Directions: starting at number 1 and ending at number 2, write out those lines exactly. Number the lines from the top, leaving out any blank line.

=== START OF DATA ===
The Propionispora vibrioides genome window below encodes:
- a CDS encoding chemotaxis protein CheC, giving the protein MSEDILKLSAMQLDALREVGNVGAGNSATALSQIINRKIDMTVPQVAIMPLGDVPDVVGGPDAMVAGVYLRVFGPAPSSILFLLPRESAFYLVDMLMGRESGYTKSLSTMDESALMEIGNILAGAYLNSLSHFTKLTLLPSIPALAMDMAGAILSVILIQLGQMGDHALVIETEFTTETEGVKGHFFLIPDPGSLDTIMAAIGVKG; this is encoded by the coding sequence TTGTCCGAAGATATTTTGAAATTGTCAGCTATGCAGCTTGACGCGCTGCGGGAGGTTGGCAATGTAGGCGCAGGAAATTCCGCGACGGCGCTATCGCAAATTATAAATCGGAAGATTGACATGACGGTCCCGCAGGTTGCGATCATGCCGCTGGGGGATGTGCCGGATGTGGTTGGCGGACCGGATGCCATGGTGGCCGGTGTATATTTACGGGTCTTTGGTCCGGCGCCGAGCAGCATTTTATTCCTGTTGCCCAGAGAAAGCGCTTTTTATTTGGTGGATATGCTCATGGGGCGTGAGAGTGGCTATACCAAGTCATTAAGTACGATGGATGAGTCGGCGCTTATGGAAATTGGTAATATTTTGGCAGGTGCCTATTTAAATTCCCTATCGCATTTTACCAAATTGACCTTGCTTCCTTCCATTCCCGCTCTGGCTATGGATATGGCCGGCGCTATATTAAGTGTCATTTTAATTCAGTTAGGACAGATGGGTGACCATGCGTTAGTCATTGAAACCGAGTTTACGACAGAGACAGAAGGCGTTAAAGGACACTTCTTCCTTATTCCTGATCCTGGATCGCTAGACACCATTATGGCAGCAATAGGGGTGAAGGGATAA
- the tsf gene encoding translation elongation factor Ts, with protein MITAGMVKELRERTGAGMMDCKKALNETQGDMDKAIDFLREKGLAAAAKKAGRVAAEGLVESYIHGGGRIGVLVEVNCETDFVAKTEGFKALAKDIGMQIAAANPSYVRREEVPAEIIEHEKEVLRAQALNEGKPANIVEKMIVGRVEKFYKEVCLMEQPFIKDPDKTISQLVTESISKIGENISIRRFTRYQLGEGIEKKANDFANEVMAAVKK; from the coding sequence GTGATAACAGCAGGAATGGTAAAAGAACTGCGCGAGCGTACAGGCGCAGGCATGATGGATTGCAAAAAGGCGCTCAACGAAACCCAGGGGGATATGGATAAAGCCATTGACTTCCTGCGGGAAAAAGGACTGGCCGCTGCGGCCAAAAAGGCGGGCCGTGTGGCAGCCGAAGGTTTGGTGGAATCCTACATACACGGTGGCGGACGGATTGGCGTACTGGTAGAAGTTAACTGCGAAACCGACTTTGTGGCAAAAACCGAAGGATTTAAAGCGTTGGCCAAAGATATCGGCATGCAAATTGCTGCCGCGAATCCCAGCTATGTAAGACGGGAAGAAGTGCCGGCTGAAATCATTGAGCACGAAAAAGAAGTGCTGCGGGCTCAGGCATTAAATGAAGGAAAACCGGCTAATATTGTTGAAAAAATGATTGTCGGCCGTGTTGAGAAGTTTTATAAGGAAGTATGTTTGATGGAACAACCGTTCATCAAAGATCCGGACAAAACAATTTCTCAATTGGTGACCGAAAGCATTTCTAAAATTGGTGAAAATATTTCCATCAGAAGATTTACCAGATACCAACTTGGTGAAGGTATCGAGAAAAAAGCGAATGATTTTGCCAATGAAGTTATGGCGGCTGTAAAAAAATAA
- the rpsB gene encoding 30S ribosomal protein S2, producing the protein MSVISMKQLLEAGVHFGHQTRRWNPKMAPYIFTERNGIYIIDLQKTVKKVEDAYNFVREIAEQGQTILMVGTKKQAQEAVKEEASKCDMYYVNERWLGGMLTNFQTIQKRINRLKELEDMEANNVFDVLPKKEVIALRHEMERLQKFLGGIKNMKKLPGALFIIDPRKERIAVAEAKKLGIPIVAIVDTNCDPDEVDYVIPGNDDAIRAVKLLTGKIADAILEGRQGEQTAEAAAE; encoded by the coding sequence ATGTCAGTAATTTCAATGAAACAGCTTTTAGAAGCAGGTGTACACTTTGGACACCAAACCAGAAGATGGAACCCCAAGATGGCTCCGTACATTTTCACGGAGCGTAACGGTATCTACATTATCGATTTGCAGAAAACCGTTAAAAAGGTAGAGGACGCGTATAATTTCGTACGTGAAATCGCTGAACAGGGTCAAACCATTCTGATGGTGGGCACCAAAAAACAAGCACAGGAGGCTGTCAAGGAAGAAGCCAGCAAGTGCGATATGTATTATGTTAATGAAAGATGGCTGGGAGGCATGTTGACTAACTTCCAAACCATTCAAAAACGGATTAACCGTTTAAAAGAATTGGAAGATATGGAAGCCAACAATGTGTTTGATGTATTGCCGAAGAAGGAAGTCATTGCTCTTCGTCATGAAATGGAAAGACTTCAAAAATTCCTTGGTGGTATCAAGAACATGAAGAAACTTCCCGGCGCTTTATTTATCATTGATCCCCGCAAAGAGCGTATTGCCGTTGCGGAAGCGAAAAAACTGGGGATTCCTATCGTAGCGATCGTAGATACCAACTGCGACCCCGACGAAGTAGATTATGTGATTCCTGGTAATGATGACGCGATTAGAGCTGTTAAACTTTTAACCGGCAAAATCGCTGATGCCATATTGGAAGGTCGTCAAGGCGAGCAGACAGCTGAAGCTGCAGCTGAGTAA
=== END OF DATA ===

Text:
The Propionispora vibrioides genome window below encodes:
- a CDS encoding chemotaxis protein CheC, giving the protein MSEDILKLSAMQLDALREVGNVGAGNSATALSQIINRKIDMTVPQVAIMPLGDVPDVVGGPDAMVAGVYLRVFGPAPSSILFLLPRESAFYLVDMLMGRESGYTKSLSTMDESALMEIGNILAGAYLNSLSHFTKLTLLPSIPALAMDMAGAILSVILIQLGQMGDHALVIETEFTTETEGVKGHFFLIPDPGSLDTIMAAIGVKG; this is encoded by the coding sequence TTGTCCGAAGATATTTTGAAATTGTCAGCTATGCAGCTTGACGCGCTGCGGGAGGTTGGCAATGTAGGCGCAGGAAATTCCGCGACGGCGCTATCGCAAATTATAAATCGGAAGATTGACATGACGGTCCCGCAGGTTGCGATCATGCCGCTGGGGGATGTGCCGGATGTGGTTGGCGGACCGGATGCCATGGTGGCCGGTGTATATTTACGGGTCTTTGGTCCGGCGCCGAGCAGCATTTTATTCCTGTTGCCCAGAGAAAGCGCTTTTTATTTGGTGGATATGCTCATGGGGCGTGAGAGTGGCTATACCAAGTCATTAAGTACGATGGATGAGTCGGCGCTTATGGAAATTGGTAATATTTTGGCAGGTGCCTATTTAAATTCCCTATCGCATTTTACCAAATTGACCTTGCTTCCTTCCATTCCCGCTCTGGCTATGGATATGGCCGGCGCTATATTAAGTGTCATTTTAATTCAGTTAGGACAGATGGGTGACCATGCGTTAGTCATTGAAACCGAGTTTACGACAGAGACAGAAGGCGTTAAAGGACACTTCTTCCTTATTCCTGATCCTGGATCGCTAGACACCATTATGGCAGCAATAGGGGTGAAGGGATAA